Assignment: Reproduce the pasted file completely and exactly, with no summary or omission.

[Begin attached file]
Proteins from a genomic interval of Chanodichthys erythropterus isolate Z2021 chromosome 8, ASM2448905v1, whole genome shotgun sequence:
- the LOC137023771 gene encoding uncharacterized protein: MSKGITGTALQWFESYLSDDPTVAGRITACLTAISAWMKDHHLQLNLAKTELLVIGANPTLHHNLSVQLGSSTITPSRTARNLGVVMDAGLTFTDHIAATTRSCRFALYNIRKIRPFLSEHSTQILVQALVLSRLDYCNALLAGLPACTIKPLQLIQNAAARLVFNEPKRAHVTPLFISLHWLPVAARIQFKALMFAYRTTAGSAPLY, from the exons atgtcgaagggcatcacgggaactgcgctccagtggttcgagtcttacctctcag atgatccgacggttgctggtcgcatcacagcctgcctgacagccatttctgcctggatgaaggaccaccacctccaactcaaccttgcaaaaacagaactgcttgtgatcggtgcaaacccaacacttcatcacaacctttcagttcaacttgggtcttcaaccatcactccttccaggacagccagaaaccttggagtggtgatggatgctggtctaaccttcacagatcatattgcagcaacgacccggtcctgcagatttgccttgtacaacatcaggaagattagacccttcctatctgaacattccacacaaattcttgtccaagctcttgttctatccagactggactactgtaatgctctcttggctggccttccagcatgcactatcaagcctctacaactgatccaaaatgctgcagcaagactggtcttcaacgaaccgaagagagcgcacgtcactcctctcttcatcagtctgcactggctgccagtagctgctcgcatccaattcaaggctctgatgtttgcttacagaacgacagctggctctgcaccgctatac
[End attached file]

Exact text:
Proteins from a genomic interval of Chanodichthys erythropterus isolate Z2021 chromosome 8, ASM2448905v1, whole genome shotgun sequence:
- the LOC137023771 gene encoding uncharacterized protein: MSKGITGTALQWFESYLSDDPTVAGRITACLTAISAWMKDHHLQLNLAKTELLVIGANPTLHHNLSVQLGSSTITPSRTARNLGVVMDAGLTFTDHIAATTRSCRFALYNIRKIRPFLSEHSTQILVQALVLSRLDYCNALLAGLPACTIKPLQLIQNAAARLVFNEPKRAHVTPLFISLHWLPVAARIQFKALMFAYRTTAGSAPLY, from the exons atgtcgaagggcatcacgggaactgcgctccagtggttcgagtcttacctctcag atgatccgacggttgctggtcgcatcacagcctgcctgacagccatttctgcctggatgaaggaccaccacctccaactcaaccttgcaaaaacagaactgcttgtgatcggtgcaaacccaacacttcatcacaacctttcagttcaacttgggtcttcaaccatcactccttccaggacagccagaaaccttggagtggtgatggatgctggtctaaccttcacagatcatattgcagcaacgacccggtcctgcagatttgccttgtacaacatcaggaagattagacccttcctatctgaacattccacacaaattcttgtccaagctcttgttctatccagactggactactgtaatgctctcttggctggccttccagcatgcactatcaagcctctacaactgatccaaaatgctgcagcaagactggtcttcaacgaaccgaagagagcgcacgtcactcctctcttcatcagtctgcactggctgccagtagctgctcgcatccaattcaaggctctgatgtttgcttacagaacgacagctggctctgcaccgctatac